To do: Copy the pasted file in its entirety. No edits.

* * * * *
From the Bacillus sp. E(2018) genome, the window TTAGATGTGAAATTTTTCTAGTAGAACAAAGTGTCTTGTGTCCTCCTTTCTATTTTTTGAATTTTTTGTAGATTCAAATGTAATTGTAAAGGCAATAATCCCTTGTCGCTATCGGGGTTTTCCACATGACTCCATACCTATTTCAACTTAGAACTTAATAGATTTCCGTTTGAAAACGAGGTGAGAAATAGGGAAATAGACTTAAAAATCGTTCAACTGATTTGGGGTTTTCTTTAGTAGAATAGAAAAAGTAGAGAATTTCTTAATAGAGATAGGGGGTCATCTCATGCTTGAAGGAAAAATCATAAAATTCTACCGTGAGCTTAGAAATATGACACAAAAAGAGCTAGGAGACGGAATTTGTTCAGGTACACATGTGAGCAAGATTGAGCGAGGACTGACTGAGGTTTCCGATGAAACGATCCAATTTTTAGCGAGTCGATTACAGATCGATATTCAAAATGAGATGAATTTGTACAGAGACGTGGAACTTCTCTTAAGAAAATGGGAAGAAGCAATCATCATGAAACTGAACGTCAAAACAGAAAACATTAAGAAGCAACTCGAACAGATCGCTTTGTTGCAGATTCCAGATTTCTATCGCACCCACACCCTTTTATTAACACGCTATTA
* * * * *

From the Bacillus sp. E(2018) genome, the window TTAGATGTGAAATTTTTCTAGTAGAACAAAGTGTCTTGTGTCCTCCTTTCTATTTTTTGAATTTTTTGTAGATTCAAATGTAATTGTAAAGGCAATAATCCCTTGTCGCTATCGGGGTTTTCCACATGACTCCATACCTATTTCAACTTAGAACTTAATAGATTTCCGTTTGAAAACGAGGTGAGAAATAGGGAAATAGACTTAAAAATCGTTCAACTGATTTGGGGTTTTCTTTAGTAGAATAGAAAAAGTAGAGAATTTCTTAATAGAGATAGGGGGTCATCTCATGCTTGAAGGAAAAATCATAAAATTCTACCGTGAGCTTAGAAATATGACACAAAAAGAGCTAGGAGACGGAATTTGTTCAGGTACACATGTGAGCAAGATTGAGCGAGGACTGACTGAGGTTTCCGATGAAACGATCCAATTTTTAGCGAGTCGATTACAGATCGATATTCAAAATGAGATGAATTTGTACAGAGACGTGGAACTTCTCTTAAGAAAATGGGAAGAAGCAATCATCATGAAACTGAACGTCAAAACAGAAAACATTAAGAAGCAACTCGAACAGATCGCTTTGTTGCAGATTCCAGATTTCTATCGCACCCACACCCTTTTATTAACACGCTATTA